The figure puts Australia in the unenviable position as the highest foreign per capita contributor to the conflict in the Middle East, and providing the largest contingent of foreign fighters from a developed nation. And there are fears that the worsening conflict in Gaza will only prompt more radical young Muslims to enter the fray.

“The government is gravely concerned by the fact that Australian citizens are heading to Iraq and Syria not only to fight but to take leadership roles,” Australia’s Foreign Minister Julie Bishop said in parliament last week. She paused before adding, “There’s a real danger that these extremists also come back home as trained terrorists and pose a threat to our security.”

The man holding the decapitated heads in the Twitter feed turned out to be Khaled Sharrouf, a boxer from Sydney who was jailed for four years in 2005 for his role in planning the most serious terrorist plot Australia has ever seen. Despite his notoriety, Sharrouf managed to flee while on parole in January by using his brother’s passport to board a flight from Sydney to Southeast Asia from where he made his way to Syria.

The security breakdown has made Canberra redouble efforts to protect the nation from jihadists in the event they return home. Earlier this month, the attorney general’s office added ISIS to its list of terrorists organizations, making it a crime for an Australian to join them punishable with up to 25 years imprisonment.

On advice from intelligence agencies, the Foreign Ministry has canceled the passports of 40 Australians suspected of extremist links. More than $700 million in additional funding will be injected into customs and border patrol over the next six years. In 2015 the service will be streamlined under a tough new national-security agency named the Australian Border Force.

Professor Gary Bouma, acting director of the Global Terrorism Research Centre at Melbourne’s Monash University, agrees that returning jihadists pose “a very serious problem, as they will be ideologically energized.” But he adds some will have been pacified after witnessing the “hideous gore of battle and the unrighteousness of all sides.”

“The first thing that needs to happen is those people need to be reintegrated into society,” Bouma says. “That means counseling, getting them a job and ensuring their cultural and social needs are met. It’s a much healthier approach than isolating them.”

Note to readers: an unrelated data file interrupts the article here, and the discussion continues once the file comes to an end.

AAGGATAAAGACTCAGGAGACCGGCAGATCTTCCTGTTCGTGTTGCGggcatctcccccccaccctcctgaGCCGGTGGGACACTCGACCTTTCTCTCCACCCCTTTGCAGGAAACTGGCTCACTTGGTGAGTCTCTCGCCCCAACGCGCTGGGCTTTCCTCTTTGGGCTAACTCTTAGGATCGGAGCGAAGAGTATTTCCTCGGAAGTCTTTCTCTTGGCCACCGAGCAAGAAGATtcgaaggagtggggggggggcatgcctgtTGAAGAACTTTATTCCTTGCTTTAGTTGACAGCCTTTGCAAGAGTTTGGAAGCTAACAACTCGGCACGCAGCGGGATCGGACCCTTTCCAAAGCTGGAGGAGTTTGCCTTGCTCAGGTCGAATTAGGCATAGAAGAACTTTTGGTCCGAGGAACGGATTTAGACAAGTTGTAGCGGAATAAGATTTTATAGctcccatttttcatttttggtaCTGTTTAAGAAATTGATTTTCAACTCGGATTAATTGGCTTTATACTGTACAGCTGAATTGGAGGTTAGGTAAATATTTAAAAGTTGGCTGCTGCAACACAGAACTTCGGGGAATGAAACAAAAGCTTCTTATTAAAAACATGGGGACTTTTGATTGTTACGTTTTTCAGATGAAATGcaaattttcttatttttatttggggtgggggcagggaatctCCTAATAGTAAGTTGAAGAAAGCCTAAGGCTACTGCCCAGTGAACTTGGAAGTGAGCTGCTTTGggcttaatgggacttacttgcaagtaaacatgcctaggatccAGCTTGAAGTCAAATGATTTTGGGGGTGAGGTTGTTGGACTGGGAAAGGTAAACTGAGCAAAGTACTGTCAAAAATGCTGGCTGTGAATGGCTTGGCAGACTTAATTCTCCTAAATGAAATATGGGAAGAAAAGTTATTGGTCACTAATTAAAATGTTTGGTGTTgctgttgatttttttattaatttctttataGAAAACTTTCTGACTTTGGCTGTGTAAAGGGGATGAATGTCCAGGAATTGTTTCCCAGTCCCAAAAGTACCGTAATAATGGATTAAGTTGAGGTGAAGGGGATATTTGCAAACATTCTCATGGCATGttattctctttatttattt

The leader of an Australian Muslim organization who spoke to TIME on condition of anonymity says calling foreign combatants in Syria “terrorists” was wrong, as many had gone there to protect family members from President Bashar Assad’s repressive regime, which has unleashed torture, mass killings, starvation and chemical weapons upon Syrian civilians.

“The idea of them being terrorists just because they go to fight overseas, that is not a fair thing to say,” he says. “It’s also unreasonable to say just because they fought in Syria that they’re going to do the same thing when they come back home. There will always be one or two crazy fanatics among them, but they’re a minority. They’d have to be really misguided to try something here.”

Another community leader, Samier Dandan, president of the Lebanese Muslim Association, has accused the government of double standards by outlawing those who fight in Syria while allowing others, namely members of Australia’s Jewish community, to join the Israel Defense Forces (IDF).

“It’s hard when you say something to one side, and they look and say ‘How come we’re not being treated the same?’ The law should be across everyone,” Dandan told the Australian Associated Press.

However, Rafael Epstein, author of Prisoner X, a book about an Australian lawyer who fought with the IDF and worked as an operative with Israel’s spy agency, Mossad, before going rogue, insists Dandan’s comparison is flawed.

“What he is saying is someone who fights for Israel will be just as radicalized and have just as many [warring] skills to pose a security risk to Australia,” Epstein says. “But the values under which someone would fight for Israel, a democratic country with the rule of law, are very different to the values someone would fight for under ISIS, and they’d be much closer to Australia’s values than ISIS’s.”

Australian Prime Minister Tony Abbott agrees. “The best thing we can do … is to ensure that jihadis do not come back to this country,” he said last month.

Whether that will be enough to maintain Australia’s record as one of the few major U.S. military partners in Afghanistan and Iraq to not have suffered a terrorist attack on its own soil remains open for discussion.

“U can’t stop me and trust me if I wanted to attack aus [sic] I could have easily,” tweeted convicted terrorist Khaled Sharrouf in a message taunting Australian federal police posted from the battleground in Syria. “I love to slaughter use [sic] and ALLAH LOVES when u dogs r slaughtered.”

TIME Iraq

Islamist Militants Raze Ancient Shrine in Mosul